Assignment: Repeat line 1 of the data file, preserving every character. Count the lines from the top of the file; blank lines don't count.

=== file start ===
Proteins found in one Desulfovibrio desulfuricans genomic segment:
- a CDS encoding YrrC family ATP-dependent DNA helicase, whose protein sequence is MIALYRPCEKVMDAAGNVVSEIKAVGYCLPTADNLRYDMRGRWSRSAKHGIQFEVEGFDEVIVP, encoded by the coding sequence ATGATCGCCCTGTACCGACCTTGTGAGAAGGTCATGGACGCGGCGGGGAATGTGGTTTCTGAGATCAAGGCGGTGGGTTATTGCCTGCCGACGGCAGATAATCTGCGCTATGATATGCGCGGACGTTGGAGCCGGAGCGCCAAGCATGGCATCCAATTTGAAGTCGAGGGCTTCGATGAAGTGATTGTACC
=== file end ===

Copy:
Proteins found in one Desulfovibrio desulfuricans genomic segment: